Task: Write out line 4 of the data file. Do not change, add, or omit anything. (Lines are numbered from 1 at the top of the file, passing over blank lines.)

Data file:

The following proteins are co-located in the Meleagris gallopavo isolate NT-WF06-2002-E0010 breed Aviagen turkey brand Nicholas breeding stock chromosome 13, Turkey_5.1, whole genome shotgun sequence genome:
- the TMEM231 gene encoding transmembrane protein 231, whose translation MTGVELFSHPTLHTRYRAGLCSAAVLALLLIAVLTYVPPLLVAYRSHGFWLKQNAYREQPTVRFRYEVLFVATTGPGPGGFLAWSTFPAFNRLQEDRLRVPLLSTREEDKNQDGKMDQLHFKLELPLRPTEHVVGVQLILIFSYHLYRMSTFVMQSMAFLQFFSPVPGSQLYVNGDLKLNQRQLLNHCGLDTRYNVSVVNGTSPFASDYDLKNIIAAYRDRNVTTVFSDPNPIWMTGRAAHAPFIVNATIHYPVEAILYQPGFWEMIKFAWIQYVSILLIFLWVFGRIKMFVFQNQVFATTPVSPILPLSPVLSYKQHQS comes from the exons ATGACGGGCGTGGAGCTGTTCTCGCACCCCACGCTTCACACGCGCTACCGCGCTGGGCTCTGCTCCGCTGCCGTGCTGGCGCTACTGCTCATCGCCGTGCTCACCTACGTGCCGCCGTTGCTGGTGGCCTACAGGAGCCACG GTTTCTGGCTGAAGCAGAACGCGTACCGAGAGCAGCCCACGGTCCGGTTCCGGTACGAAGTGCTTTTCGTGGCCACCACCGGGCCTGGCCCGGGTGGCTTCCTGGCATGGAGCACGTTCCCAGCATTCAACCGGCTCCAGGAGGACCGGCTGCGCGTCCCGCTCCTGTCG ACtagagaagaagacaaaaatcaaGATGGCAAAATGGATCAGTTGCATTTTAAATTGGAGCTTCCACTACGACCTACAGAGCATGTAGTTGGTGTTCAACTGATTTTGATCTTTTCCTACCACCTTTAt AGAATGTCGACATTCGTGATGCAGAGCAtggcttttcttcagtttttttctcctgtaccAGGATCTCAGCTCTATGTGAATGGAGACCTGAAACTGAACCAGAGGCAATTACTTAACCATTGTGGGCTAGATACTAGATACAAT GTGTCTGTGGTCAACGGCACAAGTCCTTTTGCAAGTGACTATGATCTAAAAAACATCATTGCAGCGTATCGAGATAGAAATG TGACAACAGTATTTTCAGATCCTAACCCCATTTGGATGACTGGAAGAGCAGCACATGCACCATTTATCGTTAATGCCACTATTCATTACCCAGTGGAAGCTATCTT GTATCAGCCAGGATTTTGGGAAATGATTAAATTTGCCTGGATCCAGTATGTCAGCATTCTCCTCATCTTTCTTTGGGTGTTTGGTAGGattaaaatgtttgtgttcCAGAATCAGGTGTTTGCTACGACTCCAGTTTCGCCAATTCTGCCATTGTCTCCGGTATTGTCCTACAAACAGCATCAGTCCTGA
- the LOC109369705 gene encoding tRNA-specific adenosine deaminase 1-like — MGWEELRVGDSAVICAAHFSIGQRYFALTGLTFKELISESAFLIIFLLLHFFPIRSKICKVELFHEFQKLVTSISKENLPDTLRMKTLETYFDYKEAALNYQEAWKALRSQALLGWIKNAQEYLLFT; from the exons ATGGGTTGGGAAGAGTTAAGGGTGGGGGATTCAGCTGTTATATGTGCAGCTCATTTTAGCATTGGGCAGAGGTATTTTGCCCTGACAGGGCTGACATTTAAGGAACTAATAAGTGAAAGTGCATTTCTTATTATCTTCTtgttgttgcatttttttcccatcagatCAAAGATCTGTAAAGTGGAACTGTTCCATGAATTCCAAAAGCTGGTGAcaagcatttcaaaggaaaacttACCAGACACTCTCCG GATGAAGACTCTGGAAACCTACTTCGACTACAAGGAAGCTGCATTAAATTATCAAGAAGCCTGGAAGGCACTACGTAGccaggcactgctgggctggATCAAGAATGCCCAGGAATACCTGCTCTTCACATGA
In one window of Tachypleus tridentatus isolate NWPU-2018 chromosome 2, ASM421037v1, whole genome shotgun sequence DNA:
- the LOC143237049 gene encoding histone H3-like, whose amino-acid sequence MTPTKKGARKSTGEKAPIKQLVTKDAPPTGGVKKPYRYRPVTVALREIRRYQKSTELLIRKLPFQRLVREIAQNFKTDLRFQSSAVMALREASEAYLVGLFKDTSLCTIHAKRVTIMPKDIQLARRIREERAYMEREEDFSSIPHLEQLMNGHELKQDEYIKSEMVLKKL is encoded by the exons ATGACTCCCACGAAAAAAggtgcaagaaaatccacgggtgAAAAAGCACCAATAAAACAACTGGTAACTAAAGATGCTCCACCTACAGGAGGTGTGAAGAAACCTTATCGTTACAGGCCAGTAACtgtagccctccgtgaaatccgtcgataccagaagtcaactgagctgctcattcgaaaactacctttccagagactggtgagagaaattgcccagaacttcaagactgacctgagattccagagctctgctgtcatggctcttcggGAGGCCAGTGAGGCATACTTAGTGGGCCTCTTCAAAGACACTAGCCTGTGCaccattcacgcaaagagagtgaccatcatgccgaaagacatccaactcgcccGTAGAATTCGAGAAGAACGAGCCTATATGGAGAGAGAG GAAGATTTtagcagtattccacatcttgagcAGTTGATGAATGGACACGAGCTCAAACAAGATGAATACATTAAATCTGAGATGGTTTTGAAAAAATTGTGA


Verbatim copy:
In one window of Tachypleus tridentatus isolate NWPU-2018 chromosome 2, ASM421037v1, whole genome shotgun sequence DNA: